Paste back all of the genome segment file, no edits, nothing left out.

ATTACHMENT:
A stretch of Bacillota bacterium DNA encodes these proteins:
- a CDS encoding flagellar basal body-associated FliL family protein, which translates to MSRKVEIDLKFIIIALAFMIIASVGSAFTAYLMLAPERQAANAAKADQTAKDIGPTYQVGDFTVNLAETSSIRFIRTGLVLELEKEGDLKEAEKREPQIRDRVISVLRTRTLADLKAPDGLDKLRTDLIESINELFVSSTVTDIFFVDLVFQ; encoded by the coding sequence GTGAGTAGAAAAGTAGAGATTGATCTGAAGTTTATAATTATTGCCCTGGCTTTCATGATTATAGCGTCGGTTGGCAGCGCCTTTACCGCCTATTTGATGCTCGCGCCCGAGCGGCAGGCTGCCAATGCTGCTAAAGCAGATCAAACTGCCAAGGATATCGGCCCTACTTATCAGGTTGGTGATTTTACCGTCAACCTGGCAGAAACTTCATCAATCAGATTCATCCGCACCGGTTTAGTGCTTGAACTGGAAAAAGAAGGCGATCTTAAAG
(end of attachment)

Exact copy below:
A stretch of Bacillota bacterium DNA encodes these proteins:
- a CDS encoding flagellar basal body-associated FliL family protein, which translates to MSRKVEIDLKFIIIALAFMIIASVGSAFTAYLMLAPERQAANAAKADQTAKDIGPTYQVGDFTVNLAETSSIRFIRTGLVLELEKEGDLKEAEKREPQIRDRVISVLRTRTLADLKAPDGLDKLRTDLIESINELFVSSTVTDIFFVDLVFQ; encoded by the coding sequence GTGAGTAGAAAAGTAGAGATTGATCTGAAGTTTATAATTATTGCCCTGGCTTTCATGATTATAGCGTCGGTTGGCAGCGCCTTTACCGCCTATTTGATGCTCGCGCCCGAGCGGCAGGCTGCCAATGCTGCTAAAGCAGATCAAACTGCCAAGGATATCGGCCCTACTTATCAGGTTGGTGATTTTACCGTCAACCTGGCAGAAACTTCATCAATCAGATTCATCCGCACCGGTTTAGTGCTTGAACTGGAAAAAGAAGGCGATCTTAAAG